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    Spirituality improves the quality of life for heart failure patients

    Many heart failure patients struggle with related issues that jeopardize their sense of well-being and quality of life. Patients try to figure out how to deal with their new situation.

    The present qualitative research showed that spirituality is a key for patients with chronic heart failure to better cope with the disease and deal with their multiple problems.

    Several studies found that religious belief certainty allows the patients to believe in God as a source of power that can control them. 

    Since heart failure puts patients in a precarious situation, faith in God as the supreme power helps patients avoid a sense of desperation in their new situation, alters their perspective on the issues, and assists them in managing the consequences of the disease with a positive attitude and experiencing positive outcomes.

    Several studies have found that religion helps patients with chronic diseases like heart failure manage stress. By trusting in God and using problem-solving strategies, they are able to manage life events and reduce negative effects of the disease like depression, anxiety, low quality of life, and lack of communication with family and friends.

    A new study published in JACC Heart Failure found that patients with heart failure who practised spirituality reported better overall health and well-being.

    Spirituality could also be evaluated as a potential target for palliative care interventions to improve patient-centered and clinical outcomes in these people, according to the study.

    “Patients who have heart failure experience a poorer quality of life compared to their peers, with high levels of depression, anxiety and spiritual distress,” says Rachel S. Tobin, lead author of the study. “Contributing to diminished quality of life is the fact that heart failure, unlike many other chronic diseases, is very unpredictable and can lead to hopelessness, isolation and altered self-image.”

    Spirituality is a key component of palliative care, with the purpose of recognizing and addressing spiritual difficulties as well as connecting patients with spiritual and religious resources. However, little study has been done on the impact of spirituality on people with heart failure, and no instruments to measure it have been developed.

    Spirituality is difficult to define, according to the researchers, but they cite various definitions that explain spirituality as how people find meaning and purpose in life, which can be distinct from religious beliefs.

    For instance, the Institute of Medicine defines spirituality as “the needs and expectations which humans have to find meaning, purpose and value in their life. Such needs can be specifically religious, but even people who have no religious faith or are not members of an organized religion have belief systems that give their lives meaning and purpose.”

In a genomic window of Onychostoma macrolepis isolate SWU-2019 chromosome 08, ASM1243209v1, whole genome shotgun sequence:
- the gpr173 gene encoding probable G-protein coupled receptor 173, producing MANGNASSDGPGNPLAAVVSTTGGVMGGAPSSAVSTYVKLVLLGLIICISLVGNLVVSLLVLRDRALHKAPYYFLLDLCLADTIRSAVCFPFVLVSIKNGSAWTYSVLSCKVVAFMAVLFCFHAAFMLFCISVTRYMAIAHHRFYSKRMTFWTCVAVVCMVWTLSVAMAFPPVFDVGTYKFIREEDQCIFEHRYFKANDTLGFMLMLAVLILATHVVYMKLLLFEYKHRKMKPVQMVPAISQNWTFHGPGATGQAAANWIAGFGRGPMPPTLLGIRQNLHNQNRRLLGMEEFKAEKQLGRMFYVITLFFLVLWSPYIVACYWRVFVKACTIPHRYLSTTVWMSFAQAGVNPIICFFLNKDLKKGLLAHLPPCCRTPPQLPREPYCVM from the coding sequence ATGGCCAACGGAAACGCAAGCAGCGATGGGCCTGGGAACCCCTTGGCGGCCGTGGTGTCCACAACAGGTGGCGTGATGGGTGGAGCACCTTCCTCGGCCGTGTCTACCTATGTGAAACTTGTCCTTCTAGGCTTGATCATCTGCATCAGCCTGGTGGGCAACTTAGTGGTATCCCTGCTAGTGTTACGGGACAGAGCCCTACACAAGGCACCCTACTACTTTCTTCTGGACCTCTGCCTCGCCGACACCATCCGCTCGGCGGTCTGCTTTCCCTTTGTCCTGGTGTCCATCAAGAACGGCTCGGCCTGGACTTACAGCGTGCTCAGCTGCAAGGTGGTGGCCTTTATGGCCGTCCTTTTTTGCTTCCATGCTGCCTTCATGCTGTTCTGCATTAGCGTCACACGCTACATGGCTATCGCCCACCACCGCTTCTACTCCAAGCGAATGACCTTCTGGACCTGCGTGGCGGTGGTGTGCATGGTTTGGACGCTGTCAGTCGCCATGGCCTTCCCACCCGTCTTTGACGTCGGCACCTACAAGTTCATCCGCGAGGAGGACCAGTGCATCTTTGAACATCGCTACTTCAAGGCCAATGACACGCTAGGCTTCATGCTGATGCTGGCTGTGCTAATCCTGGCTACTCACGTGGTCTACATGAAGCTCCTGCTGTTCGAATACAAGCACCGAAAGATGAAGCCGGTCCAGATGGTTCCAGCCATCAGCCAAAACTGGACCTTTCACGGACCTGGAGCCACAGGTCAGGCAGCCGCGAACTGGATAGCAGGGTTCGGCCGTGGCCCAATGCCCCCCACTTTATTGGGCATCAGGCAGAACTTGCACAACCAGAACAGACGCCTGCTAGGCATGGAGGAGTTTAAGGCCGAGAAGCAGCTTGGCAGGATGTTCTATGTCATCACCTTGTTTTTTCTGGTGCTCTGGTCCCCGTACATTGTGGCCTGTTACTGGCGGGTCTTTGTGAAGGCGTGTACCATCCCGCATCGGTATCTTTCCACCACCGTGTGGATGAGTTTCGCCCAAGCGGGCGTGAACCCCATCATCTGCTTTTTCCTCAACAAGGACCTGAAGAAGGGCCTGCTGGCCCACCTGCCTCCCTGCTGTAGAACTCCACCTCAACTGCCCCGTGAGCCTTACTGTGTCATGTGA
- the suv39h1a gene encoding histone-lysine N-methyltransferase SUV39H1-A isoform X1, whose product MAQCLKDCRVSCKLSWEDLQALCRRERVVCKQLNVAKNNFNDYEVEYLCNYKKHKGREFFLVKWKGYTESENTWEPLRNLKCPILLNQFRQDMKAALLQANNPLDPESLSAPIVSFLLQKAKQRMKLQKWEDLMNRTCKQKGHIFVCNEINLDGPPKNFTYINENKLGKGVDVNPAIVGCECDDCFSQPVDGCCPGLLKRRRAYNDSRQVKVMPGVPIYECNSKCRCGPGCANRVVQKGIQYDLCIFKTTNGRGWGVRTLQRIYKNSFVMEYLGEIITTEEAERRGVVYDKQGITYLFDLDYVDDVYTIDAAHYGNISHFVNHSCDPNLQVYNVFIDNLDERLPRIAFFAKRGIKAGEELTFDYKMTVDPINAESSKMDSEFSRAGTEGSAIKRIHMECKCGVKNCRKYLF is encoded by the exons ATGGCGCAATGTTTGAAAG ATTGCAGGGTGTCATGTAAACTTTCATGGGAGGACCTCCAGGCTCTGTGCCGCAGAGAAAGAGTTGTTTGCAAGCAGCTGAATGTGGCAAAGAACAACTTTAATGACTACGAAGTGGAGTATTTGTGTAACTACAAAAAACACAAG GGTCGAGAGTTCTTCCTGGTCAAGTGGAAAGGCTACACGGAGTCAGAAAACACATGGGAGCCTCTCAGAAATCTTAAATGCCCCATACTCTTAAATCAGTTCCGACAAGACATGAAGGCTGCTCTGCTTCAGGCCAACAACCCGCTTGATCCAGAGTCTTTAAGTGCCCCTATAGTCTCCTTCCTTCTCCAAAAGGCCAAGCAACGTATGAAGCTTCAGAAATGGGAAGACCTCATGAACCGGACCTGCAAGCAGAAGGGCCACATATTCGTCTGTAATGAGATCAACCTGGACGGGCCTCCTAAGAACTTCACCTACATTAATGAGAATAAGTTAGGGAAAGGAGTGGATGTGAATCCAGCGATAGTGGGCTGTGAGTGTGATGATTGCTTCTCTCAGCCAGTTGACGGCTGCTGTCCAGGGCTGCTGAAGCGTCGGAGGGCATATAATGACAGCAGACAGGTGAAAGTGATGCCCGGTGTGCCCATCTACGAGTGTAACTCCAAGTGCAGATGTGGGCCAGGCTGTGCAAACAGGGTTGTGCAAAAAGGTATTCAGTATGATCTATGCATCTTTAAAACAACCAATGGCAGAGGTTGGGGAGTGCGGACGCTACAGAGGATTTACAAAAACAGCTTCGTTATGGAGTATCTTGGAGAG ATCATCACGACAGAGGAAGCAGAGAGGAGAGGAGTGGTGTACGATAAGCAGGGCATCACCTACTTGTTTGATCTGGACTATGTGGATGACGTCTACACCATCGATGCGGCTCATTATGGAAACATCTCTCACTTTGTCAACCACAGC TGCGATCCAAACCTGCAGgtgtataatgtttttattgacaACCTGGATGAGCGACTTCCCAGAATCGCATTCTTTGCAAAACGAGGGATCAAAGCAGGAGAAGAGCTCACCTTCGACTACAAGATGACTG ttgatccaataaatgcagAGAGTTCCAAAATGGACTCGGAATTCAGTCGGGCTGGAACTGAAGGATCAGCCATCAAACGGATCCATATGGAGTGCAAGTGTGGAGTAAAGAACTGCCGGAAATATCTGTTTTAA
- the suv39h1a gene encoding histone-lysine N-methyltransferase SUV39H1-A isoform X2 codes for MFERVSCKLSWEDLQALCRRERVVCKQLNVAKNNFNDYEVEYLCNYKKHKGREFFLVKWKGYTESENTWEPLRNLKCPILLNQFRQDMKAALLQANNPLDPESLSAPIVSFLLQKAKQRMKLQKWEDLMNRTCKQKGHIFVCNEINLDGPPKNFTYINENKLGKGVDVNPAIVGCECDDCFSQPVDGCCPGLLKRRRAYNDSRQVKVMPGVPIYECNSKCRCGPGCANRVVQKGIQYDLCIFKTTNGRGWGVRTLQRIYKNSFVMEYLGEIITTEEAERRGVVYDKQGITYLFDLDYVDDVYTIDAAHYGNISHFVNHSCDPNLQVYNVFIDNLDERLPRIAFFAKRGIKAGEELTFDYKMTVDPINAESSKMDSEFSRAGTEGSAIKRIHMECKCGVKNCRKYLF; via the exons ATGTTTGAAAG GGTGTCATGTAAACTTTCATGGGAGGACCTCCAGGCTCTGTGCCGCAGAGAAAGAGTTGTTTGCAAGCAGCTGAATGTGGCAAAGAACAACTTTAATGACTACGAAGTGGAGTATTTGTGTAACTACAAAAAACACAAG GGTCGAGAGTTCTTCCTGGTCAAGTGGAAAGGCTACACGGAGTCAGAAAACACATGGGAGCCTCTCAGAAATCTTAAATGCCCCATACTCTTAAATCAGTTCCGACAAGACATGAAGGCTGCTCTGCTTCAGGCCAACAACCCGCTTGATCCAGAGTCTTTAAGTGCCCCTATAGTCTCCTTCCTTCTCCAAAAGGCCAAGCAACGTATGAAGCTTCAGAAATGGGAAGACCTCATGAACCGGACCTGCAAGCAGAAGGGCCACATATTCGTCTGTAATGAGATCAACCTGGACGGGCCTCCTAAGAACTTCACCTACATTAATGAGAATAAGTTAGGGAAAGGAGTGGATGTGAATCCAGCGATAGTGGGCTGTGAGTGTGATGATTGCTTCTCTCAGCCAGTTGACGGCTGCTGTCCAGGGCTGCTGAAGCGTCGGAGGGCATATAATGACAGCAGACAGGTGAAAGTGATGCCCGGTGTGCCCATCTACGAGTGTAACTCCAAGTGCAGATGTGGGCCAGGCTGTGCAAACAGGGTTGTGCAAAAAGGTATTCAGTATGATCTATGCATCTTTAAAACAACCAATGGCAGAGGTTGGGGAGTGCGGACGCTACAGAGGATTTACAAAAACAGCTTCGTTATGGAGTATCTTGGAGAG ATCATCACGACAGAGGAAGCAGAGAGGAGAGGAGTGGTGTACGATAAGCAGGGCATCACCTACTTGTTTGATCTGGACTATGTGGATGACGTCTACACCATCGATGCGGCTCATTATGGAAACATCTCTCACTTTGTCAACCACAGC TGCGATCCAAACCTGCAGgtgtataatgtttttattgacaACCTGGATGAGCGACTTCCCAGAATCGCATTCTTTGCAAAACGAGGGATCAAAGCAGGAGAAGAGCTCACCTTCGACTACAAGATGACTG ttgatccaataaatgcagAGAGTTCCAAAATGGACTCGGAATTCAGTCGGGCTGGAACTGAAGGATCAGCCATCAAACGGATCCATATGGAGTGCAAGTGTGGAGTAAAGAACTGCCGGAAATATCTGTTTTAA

Researchers looked at 47 studies to see what they could about spirituality in heart failure patients, as well as the links between spirituality and quality of life and patient outcomes. They also proposed clinical uses and future possibilities for spirituality in this population. Spirituality was measured using around ten different tools, some simple and others difficult. The following are some of the key data that were examined:

    • In the Palliative Care in Heart Failure (PAL-HF) trial, spiritual well-being improved in patients randomized to a palliative care intervention compared to usual care as evaluated by FACIT-Sp. ​The FICA spiritual history tool was also used to gather information on spirituality. 
    • Patients randomized to palliative care had increased quality of life as measured by Kansas City Cardiomyopathy Questionnaire (KCCQ) and Functional Assessment of Chronic Illness Therapy-Palliative Care (FACIT-Pal). They were also found to have lower levels of anxiety and depression. 
    • Another study found that after a 12-week mail-based psychosocial intervention, patients completing the intervention had higher quality of life as measured by KCCQ, as well as less depression and searching for meaning. Out of the 33 patients included, 85.7% felt that the intervention was worthwhile. In a pilot study, spiritual counseling was associated with improved quality of life, although there was no control group to determine if the effect was significant.

    “The literature suggests not only can spirituality improve quality of life for the patient, it can help support caregivers and potentially help heart failure patients from needing to be readmitted to the hospital,” Tobin adds.

    “What we have suggested and are now doing is developing a spirituality screening tool, similar to ones used to screen for depression. This can be used to identify heart failure patients in palliative care who are at risk for spiritual distress. However, this is just a start. More research needs to be done.”

    Source: 10.1016/j.jchf.2022.01.014

    Image Credit: Getty

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